The bones of the matter: Keeping it together, when it isn’t

Illustration of magic trick showing skeleton with disguised assistant to make it seem disarticulated

The disarticulated skeleton shared by plaisanter on Flickr. CC by-SA 2.0

How can records managers support access and provide context in an age where people and systems create and store masses of information that may be related, across many locations? It doesn’t have to be a magic act, but there are some ways to help make it hang together and support the lifecycle management of organisational information.

Records managers have the opportunity to lead and become the experts within their organisations in the use and application of the technologies that can trawl the many places, including the web and social media, to find information, provide context and make it appear together either for the end user or for automated actions – sometimes referred to as ‘actionable analytics’.

To assist these tools, an organisation can point to the core of data and documents that describe its essence – and how the qualities of those essential components and functions have changed over time. These key, structural documents can be identified and managed with the knowledge that they can also help to support decisions, made by either by humans or machines, even to automate actions driven by analysis and applied policies.

Some of these documents and datasets are:

  • functional breakdown and description of the business’s activities – business classification scheme
  • organisational roles and responsibilities – organograms
  • business plans
  • annual reports
  • stakeholder relationships – stakeholder mapping and influence matrix
  • governance bodies and their membership – terms of reference
  • details about change programmes – project initiation documents for example
  • details about external events that have impacted on the organisation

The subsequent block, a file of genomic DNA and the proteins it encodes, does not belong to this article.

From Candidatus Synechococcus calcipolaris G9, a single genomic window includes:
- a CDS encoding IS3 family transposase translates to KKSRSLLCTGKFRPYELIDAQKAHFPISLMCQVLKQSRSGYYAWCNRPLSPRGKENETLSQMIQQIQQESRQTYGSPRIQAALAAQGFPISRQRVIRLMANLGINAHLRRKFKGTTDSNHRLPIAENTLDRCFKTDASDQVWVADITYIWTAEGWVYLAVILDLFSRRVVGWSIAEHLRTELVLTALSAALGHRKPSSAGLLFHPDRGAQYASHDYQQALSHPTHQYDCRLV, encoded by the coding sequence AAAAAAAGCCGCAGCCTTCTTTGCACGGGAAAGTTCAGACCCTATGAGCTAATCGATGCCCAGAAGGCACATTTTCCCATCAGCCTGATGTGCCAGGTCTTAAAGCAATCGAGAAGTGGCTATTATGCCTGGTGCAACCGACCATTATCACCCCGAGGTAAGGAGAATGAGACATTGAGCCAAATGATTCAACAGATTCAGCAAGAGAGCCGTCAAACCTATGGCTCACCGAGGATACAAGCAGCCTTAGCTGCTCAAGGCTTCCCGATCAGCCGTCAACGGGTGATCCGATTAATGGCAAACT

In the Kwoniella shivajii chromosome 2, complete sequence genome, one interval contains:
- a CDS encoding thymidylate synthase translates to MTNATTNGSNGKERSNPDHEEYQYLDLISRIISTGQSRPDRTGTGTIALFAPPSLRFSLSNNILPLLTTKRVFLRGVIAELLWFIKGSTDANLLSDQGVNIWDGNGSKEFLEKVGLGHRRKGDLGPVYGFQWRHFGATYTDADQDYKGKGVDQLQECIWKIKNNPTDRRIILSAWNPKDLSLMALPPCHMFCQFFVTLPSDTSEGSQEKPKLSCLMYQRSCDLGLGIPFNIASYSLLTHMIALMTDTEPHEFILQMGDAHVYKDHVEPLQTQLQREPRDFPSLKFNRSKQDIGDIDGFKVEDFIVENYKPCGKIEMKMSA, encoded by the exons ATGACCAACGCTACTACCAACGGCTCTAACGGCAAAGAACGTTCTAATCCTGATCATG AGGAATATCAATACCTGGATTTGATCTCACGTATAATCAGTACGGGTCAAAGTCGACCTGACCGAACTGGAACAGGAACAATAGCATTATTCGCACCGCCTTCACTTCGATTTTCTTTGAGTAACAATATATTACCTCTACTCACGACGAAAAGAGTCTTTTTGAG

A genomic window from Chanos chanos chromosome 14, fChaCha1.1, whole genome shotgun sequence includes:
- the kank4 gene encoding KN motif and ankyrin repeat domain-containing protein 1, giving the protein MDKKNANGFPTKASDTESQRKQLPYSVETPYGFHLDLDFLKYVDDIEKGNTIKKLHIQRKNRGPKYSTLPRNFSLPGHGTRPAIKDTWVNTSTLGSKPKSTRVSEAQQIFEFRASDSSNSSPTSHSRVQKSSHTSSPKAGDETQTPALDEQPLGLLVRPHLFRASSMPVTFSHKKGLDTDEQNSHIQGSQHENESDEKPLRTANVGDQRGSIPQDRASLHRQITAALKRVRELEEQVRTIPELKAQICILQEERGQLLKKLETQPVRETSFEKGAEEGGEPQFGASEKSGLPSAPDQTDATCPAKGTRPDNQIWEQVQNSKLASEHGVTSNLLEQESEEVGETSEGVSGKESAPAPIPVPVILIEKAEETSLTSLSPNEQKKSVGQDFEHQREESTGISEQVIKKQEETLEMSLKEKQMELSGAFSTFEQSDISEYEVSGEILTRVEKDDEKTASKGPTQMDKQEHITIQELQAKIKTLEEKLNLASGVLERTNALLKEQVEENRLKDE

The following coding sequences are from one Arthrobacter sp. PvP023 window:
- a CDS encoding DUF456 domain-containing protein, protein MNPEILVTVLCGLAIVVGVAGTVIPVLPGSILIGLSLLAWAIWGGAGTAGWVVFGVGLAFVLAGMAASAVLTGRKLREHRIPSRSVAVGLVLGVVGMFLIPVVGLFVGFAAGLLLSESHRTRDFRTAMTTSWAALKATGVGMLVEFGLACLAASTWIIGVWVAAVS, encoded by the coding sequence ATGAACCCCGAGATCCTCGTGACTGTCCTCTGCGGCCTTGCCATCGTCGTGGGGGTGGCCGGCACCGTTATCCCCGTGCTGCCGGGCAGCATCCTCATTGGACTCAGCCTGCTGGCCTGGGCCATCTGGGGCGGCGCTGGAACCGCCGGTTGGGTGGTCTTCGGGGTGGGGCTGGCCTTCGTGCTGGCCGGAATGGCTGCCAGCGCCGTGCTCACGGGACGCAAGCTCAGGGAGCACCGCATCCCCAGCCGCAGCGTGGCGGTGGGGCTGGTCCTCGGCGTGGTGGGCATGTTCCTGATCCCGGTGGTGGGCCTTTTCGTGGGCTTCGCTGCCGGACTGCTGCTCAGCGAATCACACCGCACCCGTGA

• the business’s legal, regulatory and legislative frameworks
  • which IT systems hold what information and details about their management
  • how long is the information kept and what happens to it when it no longer required – retention and disposition rules and schedules

And of course, some of them are also the tools and responsibility of records and information managers.

These supporting structural datasets and documents can help to provide context to scattered information and data stored in many systems and provide a good source of seed documents and data for text analysis and search based tools. And arguably, should be retained, in all their versions, for the lifetime of the organisation, and transferred along with other information to subsequent holders of the organisation’s information, such as archives.

Records managers are well-placed to become the in-house expert in the procurement, application and use of tools that can provide actionable analytics supporting the lifecycle management of information. They train and deploy these tools for routine activities to meet compliance requirements such as transferring records to cheaper storage and archives or marking for destruction on behalf of the wider organisation. They can advise system providers and ICT colleagues on the best metadata elements for business purpose with an eye to using the knowledge available in structural datasets and seeding search and text analysis tools for maximum business benefit.  They identify the lifecycle and apply management to key structural documents such as organograms and business classification schemes. Their search and retrieval expertise can also be used to support end-users in their own information management activities including finding and using information that in turn increases business productivity.

It’s an innovative time for records management and we can be at the heart of managing these changes.


  1. David Matthew says:

    Interesting. It seems to me that Record Managers are often overshadowed by Information Managers and IT staff and that Records Management is overlooked. This certainly appears to have been the issue over the Discovery database at The National Archives (TNA) and one which researchers having being making to senior management at TNA. There is also the issue of outsourcing records management functions to private companies who have no historical background and the result that information is either scanty, non-existent or incorrect.

    To see how records management is going you only have to read the report on the Treasury’s response to the economic crisis in 2007/8 and the report stated that the Treasury’s records management system was “unreliable”. It seems to me that records management is suffering, like the NHS, from ‘ticking the boxes’ and not really getting to the issues and relying on non-human systems which do not get the required results. An example is the Treasury history on their website where they say that the Civil Service Department was set up in 1970 whereas as is known it was November 1968.

Leave a comment

Visit this page for family history and other research enquiries. Please do not post personal information. All comments are pre-moderated. See our moderation policy for more details.

Your email address will not be published. Required fields are marked *